pikeys:

Conrad Jon Godly - Sol (2013)

(via onceuponawildflower)

(Source: voldermorte, via whovian-at-hogwarts)

(Source: tsumetaiyozora, via onceuponawildflower)

mandopony:

castielcampbell:

the-more-u-know:

amroyounes:

Whenever your faith in people is lost, remember these pictures.

This needs more notes. 37k is not enough

this is a post that deserves to be broken. One day I would like nothing more than too see this has too many notes.

People are still good. For some reason the negativity is all we pay attention to, but there are still good things happening in the world. We just need to be reminded of that once in a while.

(via peanutbuttarunna)

shereadsbooks:

I will always be grateful for how this was depicted in the film.

(Source: hernance, via imcoolestgirl)

onceuponawildflower:

heighten-your-creative-potential:

acompletelife:

Jessica Lorren

Her dress 😍

^ A perfect wedding dress.

onceuponawildflower:

heighten-your-creative-potential:

acompletelife:

Jessica Lorren

Her dress 😍

^ A perfect wedding dress.

jinoras-light:

I’m sure he’d be proud too

(via whovian-at-hogwarts)

whitetrashtiel:

the fact that they took the time to animate a gag reel is amazing

(Source: risaxrisa, via imcoolestgirl)

rhamphotheca:

Elephants Have 2000 Genes for Smell - Most Ever Found
We’ve long known that African elephants have a great sense of smell—but a new study shows that the large mammals have truly superior schnozzes.
by Christine Dell’Amore
Compared with 13 other mammal species studied, African elephants have the most genes related to smell: 2,000.
That’s the most ever discovered in an animal—more than twice the number of olfactory genes in domestic dogs and five times more than in humans, who have about 400, according to research published July 22 in the journal Genome Research. The previous record-holder was rats, which have about 1,200 genes dedicated to smell.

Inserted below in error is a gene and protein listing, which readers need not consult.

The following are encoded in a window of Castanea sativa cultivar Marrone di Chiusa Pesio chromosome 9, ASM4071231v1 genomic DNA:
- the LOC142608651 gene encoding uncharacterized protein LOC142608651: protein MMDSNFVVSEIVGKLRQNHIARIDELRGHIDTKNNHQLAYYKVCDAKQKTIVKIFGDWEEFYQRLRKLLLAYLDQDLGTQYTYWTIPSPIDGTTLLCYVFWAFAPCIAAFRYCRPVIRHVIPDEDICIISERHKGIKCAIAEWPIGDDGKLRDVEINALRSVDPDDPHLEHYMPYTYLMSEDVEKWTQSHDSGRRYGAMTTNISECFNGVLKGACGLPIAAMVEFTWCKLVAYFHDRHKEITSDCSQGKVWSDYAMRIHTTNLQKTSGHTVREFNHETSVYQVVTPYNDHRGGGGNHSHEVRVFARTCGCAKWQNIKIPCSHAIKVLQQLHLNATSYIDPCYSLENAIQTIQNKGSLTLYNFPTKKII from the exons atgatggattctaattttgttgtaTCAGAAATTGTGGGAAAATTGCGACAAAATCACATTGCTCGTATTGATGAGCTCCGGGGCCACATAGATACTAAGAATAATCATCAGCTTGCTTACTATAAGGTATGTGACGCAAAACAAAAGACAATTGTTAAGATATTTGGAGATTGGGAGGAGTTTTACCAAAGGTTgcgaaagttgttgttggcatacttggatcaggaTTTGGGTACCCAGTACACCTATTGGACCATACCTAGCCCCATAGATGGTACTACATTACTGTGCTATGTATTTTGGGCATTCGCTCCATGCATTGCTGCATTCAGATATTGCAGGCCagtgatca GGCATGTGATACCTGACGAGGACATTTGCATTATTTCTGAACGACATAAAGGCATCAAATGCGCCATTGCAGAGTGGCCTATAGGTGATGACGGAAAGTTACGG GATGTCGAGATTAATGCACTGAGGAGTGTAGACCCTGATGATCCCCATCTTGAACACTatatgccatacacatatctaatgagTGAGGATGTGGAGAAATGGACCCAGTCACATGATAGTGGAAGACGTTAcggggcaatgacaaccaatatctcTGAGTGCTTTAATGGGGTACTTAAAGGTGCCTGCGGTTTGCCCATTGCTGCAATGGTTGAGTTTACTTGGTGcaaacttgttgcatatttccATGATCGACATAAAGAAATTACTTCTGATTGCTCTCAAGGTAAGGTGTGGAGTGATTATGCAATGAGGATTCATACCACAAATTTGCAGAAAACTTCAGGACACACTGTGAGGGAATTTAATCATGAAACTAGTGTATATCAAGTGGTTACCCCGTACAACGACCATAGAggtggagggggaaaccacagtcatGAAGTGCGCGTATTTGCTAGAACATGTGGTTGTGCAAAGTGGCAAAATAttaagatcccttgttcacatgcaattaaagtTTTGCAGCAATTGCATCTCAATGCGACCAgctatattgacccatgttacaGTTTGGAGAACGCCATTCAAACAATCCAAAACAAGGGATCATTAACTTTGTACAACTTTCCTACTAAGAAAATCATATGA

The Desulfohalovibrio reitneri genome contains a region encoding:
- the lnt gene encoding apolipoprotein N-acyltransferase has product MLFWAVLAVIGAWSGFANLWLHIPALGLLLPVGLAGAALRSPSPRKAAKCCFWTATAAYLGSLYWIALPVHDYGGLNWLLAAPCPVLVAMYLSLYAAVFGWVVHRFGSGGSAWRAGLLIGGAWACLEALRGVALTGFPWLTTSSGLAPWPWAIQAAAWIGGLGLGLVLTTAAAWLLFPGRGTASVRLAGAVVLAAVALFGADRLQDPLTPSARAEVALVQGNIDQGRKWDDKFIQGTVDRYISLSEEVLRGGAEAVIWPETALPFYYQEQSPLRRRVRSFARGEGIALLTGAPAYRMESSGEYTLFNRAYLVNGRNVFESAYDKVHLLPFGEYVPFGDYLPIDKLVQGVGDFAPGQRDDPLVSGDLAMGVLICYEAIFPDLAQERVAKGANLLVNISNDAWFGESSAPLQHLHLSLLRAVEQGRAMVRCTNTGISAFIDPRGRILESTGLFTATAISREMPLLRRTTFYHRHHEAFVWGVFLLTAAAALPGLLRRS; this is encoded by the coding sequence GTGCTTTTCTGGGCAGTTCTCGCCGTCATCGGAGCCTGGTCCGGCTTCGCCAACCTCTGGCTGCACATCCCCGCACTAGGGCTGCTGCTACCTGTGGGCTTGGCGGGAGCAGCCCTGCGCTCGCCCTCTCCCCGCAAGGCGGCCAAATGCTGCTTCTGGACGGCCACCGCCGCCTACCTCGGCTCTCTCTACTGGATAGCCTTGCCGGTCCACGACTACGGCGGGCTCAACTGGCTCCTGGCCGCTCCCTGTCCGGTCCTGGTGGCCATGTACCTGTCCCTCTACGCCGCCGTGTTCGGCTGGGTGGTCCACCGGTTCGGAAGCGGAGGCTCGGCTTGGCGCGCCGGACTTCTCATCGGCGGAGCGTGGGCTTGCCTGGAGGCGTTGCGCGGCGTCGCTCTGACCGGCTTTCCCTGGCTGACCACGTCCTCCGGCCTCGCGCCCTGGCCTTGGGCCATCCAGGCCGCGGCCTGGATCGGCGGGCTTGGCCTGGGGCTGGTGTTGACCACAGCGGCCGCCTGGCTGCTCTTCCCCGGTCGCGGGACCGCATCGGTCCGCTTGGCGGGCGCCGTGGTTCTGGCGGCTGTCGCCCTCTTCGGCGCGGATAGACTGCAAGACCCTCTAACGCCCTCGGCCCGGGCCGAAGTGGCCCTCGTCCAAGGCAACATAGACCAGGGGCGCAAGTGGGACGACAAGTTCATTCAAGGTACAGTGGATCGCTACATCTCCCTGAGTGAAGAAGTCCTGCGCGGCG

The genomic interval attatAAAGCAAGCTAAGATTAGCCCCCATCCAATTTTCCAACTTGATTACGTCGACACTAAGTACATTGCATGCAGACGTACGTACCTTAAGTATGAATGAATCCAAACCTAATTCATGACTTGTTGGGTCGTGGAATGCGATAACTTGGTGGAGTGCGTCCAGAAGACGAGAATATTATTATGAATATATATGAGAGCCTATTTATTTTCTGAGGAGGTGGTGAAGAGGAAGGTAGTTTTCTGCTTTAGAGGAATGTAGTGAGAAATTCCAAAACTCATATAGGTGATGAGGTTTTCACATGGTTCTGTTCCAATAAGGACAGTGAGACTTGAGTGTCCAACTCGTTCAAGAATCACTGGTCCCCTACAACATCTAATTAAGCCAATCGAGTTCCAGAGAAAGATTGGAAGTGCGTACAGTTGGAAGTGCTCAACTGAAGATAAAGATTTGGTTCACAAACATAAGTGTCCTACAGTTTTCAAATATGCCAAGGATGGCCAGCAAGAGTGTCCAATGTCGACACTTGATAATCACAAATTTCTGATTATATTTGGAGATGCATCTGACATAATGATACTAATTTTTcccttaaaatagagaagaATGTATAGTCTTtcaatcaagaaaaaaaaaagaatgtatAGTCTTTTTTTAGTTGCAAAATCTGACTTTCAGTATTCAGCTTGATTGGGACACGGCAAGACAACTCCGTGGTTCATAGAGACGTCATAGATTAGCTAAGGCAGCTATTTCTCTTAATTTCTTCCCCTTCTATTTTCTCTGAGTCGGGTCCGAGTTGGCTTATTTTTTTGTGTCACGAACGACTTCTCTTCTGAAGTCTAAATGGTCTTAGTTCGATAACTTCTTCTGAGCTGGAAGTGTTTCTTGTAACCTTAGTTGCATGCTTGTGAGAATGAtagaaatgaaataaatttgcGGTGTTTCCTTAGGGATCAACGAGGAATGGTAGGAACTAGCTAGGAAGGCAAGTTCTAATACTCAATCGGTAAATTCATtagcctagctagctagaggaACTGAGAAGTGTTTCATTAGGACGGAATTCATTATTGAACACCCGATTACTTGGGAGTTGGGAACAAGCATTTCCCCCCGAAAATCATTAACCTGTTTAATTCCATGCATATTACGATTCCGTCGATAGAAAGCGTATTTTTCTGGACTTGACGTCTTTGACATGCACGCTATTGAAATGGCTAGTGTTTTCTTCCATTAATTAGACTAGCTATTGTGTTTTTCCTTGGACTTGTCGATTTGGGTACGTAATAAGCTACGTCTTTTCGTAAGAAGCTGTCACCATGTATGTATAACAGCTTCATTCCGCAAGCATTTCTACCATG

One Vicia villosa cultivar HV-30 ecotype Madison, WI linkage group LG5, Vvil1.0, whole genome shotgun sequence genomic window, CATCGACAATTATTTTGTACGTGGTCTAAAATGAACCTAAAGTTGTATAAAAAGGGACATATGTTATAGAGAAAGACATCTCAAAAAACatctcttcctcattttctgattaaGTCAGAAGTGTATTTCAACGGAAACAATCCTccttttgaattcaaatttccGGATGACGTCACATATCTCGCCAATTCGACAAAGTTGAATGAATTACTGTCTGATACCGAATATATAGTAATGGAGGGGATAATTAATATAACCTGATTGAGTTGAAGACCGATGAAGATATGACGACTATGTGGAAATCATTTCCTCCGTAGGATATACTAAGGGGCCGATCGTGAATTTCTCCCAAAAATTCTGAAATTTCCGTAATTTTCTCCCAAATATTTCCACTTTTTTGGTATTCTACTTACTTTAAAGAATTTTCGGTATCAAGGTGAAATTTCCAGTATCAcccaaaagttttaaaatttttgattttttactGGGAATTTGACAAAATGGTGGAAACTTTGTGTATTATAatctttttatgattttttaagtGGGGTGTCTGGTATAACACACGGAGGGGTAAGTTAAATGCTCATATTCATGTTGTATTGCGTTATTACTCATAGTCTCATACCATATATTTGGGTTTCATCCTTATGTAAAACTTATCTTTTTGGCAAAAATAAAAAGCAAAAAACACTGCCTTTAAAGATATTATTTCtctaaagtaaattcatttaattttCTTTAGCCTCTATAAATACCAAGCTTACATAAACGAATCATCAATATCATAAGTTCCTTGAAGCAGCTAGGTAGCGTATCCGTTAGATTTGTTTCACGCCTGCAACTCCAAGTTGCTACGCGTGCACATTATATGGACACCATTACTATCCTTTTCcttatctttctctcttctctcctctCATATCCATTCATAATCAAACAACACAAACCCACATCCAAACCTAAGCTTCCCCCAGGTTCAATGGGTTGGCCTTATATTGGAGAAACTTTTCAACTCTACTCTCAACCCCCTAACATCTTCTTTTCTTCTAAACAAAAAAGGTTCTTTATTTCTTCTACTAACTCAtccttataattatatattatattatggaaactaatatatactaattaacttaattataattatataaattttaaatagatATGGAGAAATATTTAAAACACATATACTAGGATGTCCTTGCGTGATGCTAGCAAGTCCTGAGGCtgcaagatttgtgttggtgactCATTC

Why so many? “We don’t know the real reason,” study leader Yoshihito Niimura, a molecular evolutionist at the University of Tokyo, said by email. But it’s likely related to the importance of smell to the poorly sighted African elephant in interpreting and navigating its environment…
(read more: National Geographic)
photograph by João Nuno Gonçalves

rhamphotheca:

Elephants Have 2000 Genes for Smell - Most Ever Found

We’ve long known that African elephants have a great sense of smell—but a new study shows that the large mammals have truly superior schnozzes.

by Christine Dell’Amore

Compared with 13 other mammal species studied, African elephants have the most genes related to smell: 2,000.

That’s the most ever discovered in an animal—more than twice the number of olfactory genes in domestic dogs and five times more than in humans, who have about 400, according to research published July 22 in the journal Genome ResearchThe previous record-holder was rats, which have about 1,200 genes dedicated to smell.

Why so many? “We don’t know the real reason,” study leader Yoshihito Niimura, a molecular evolutionist at the University of Tokyo, said by email. But it’s likely related to the importance of smell to the poorly sighted African elephant in interpreting and navigating its environment…

(read more: National Geographic)

photograph by João Nuno Gonçalves

(via lupinaroundthemoon)